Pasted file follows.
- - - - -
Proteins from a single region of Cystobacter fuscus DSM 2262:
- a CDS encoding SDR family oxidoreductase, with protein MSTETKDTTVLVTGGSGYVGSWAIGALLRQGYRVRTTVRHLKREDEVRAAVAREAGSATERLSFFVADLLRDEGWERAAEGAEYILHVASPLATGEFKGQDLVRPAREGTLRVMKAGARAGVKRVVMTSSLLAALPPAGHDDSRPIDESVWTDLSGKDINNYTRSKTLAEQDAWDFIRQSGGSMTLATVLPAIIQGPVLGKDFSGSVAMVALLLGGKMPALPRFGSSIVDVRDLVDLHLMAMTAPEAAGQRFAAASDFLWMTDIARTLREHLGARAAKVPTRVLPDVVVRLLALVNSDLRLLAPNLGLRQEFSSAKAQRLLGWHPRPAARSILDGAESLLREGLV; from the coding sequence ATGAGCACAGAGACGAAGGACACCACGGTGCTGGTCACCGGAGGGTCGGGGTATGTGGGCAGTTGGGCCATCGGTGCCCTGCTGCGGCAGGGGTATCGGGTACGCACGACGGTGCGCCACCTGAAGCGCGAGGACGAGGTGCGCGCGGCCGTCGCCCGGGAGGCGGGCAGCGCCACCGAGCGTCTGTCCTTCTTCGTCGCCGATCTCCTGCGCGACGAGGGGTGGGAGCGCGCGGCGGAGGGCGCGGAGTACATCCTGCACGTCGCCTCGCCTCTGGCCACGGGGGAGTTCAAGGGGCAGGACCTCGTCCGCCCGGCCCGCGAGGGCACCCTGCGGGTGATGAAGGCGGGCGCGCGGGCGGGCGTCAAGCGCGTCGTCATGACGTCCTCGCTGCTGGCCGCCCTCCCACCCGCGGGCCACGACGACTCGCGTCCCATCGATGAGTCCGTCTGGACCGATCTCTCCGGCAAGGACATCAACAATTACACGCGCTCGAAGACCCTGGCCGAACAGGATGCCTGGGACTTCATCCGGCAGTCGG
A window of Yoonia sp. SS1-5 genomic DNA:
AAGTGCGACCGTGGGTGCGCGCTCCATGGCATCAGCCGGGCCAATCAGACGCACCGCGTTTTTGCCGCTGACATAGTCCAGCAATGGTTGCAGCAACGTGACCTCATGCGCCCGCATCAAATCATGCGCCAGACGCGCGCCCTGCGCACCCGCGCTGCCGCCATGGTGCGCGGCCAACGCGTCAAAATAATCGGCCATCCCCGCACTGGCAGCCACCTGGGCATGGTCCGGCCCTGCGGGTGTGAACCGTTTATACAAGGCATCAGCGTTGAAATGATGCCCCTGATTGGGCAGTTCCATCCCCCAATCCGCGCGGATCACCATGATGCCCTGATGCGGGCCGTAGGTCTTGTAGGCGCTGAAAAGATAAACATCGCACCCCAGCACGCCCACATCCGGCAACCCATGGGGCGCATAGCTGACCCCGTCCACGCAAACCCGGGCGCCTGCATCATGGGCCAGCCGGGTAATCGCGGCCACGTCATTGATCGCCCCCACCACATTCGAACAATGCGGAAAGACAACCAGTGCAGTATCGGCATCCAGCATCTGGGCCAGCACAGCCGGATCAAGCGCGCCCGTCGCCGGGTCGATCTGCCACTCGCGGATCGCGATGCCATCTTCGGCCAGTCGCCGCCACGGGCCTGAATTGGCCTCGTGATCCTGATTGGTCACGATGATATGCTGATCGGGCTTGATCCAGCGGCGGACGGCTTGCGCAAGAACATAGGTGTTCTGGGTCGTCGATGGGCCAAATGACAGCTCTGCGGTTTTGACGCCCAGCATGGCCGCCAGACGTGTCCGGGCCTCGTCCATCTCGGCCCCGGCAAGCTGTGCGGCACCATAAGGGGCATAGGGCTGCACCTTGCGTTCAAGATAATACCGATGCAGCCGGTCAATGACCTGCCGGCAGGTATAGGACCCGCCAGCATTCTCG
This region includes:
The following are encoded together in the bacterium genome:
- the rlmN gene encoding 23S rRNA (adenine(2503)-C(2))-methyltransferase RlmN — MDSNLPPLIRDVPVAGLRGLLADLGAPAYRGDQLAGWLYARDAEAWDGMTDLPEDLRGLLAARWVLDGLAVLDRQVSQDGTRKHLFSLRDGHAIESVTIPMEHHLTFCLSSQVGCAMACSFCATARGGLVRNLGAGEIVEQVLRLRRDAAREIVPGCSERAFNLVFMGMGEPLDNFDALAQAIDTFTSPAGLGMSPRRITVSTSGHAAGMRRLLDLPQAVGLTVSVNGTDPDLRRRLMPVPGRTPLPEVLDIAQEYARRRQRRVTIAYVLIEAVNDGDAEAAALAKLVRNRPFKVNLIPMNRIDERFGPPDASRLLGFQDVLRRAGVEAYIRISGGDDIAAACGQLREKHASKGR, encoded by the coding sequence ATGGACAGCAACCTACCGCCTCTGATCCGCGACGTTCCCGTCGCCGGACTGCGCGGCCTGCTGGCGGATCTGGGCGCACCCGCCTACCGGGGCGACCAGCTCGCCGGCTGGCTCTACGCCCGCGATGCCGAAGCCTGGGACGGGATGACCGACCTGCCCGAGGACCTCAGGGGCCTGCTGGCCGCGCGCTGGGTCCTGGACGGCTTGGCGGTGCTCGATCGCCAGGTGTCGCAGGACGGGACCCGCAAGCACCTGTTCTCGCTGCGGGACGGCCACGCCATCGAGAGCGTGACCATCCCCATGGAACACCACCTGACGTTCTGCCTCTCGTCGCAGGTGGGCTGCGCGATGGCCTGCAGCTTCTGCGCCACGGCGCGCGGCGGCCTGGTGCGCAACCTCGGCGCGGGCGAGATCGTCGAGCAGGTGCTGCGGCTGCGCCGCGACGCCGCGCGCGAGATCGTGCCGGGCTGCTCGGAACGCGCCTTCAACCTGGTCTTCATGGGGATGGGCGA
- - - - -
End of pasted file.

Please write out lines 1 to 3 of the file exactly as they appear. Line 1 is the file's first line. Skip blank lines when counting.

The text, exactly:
Proteins from a single region of Cystobacter fuscus DSM 2262:
- a CDS encoding SDR family oxidoreductase, with protein MSTETKDTTVLVTGGSGYVGSWAIGALLRQGYRVRTTVRHLKREDEVRAAVAREAGSATERLSFFVADLLRDEGWERAAEGAEYILHVASPLATGEFKGQDLVRPAREGTLRVMKAGARAGVKRVVMTSSLLAALPPAGHDDSRPIDESVWTDLSGKDINNYTRSKTLAEQDAWDFIRQSGGSMTLATVLPAIIQGPVLGKDFSGSVAMVALLLGGKMPALPRFGSSIVDVRDLVDLHLMAMTAPEAAGQRFAAASDFLWMTDIARTLREHLGARAAKVPTRVLPDVVVRLLALVNSDLRLLAPNLGLRQEFSSAKAQRLLGWHPRPAARSILDGAESLLREGLV; from the coding sequence ATGAGCACAGAGACGAAGGACACCACGGTGCTGGTCACCGGAGGGTCGGGGTATGTGGGCAGTTGGGCCATCGGTGCCCTGCTGCGGCAGGGGTATCGGGTACGCACGACGGTGCGCCACCTGAAGCGCGAGGACGAGGTGCGCGCGGCCGTCGCCCGGGAGGCGGGCAGCGCCACCGAGCGTCTGTCCTTCTTCGTCGCCGATCTCCTGCGCGACGAGGGGTGGGAGCGCGCGGCGGAGGGCGCGGAGTACATCCTGCACGTCGCCTCGCCTCTGGCCACGGGGGAGTTCAAGGGGCAGGACCTCGTCCGCCCGGCCCGCGAGGGCACCCTGCGGGTGATGAAGGCGGGCGCGCGGGCGGGCGTCAAGCGCGTCGTCATGACGTCCTCGCTGCTGGCCGCCCTCCCACCCGCGGGCCACGACGACTCGCGTCCCATCGATGAGTCCGTCTGGACCGATCTCTCCGGCAAGGACATCAACAATTACACGCGCTCGAAGACCCTGGCCGAACAGGATGCCTGGGACTTCATCCGGCAGTCGG
A window of Yoonia sp. SS1-5 genomic DNA: